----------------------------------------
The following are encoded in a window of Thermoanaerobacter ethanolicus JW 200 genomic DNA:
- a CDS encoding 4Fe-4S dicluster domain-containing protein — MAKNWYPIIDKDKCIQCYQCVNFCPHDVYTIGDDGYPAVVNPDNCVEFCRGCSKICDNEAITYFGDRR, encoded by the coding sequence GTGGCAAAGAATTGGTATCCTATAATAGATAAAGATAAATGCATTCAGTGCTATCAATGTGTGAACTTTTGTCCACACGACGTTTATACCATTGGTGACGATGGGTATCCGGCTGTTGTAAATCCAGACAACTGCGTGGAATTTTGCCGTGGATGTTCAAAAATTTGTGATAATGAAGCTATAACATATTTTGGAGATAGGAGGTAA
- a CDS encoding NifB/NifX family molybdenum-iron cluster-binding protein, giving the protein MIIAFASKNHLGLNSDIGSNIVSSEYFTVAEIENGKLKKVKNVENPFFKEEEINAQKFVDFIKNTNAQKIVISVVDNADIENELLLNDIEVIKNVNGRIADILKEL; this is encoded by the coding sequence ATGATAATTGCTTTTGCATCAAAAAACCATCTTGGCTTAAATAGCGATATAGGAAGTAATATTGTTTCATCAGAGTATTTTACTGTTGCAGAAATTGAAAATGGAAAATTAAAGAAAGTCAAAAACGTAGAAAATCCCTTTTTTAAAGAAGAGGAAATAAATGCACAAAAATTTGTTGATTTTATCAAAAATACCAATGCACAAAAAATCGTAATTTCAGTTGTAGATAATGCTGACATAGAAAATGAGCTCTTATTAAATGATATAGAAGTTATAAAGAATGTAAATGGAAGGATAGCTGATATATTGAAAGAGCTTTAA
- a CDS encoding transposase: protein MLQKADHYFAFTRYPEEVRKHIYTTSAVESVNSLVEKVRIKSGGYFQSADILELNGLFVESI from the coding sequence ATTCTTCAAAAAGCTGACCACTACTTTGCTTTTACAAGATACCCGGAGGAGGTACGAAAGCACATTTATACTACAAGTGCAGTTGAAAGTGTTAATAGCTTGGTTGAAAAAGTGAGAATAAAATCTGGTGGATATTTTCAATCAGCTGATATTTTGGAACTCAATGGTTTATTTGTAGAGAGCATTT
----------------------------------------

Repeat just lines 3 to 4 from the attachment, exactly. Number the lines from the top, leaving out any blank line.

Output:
- a CDS encoding NifB/NifX family molybdenum-iron cluster-binding protein, giving the protein MIIAFASKNHLGLNSDIGSNIVSSEYFTVAEIENGKLKKVKNVENPFFKEEEINAQKFVDFIKNTNAQKIVISVVDNADIENELLLNDIEVIKNVNGRIADILKEL; this is encoded by the coding sequence ATGATAATTGCTTTTGCATCAAAAAACCATCTTGGCTTAAATAGCGATATAGGAAGTAATATTGTTTCATCAGAGTATTTTACTGTTGCAGAAATTGAAAATGGAAAATTAAAGAAAGTCAAAAACGTAGAAAATCCCTTTTTTAAAGAAGAGGAAATAAATGCACAAAAATTTGTTGATTTTATCAAAAATACCAATGCACAAAAAATCGTAATTTCAGTTGTAGATAATGCTGACATAGAAAATGAGCTCTTATTAAATGATATAGAAGTTATAAAGAATGTAAATGGAAGGATAGCTGATATATTGAAAGAGCTTTAA
- a CDS encoding transposase: protein MLQKADHYFAFTRYPEEVRKHIYTTSAVESVNSLVEKVRIKSGGYFQSADILELNGLFVESI from the coding sequence ATTCTTCAAAAAGCTGACCACTACTTTGCTTTTACAAGATACCCGGAGGAGGTACGAAAGCACATTTATACTACAAGTGCAGTTGAAAGTGTTAATAGCTTGGTTGAAAAAGTGAGAATAAAATCTGGTGGATATTTTCAATCAGCTGATATTTTGGAACTCAATGGTTTATTTGTAGAGAGCATTT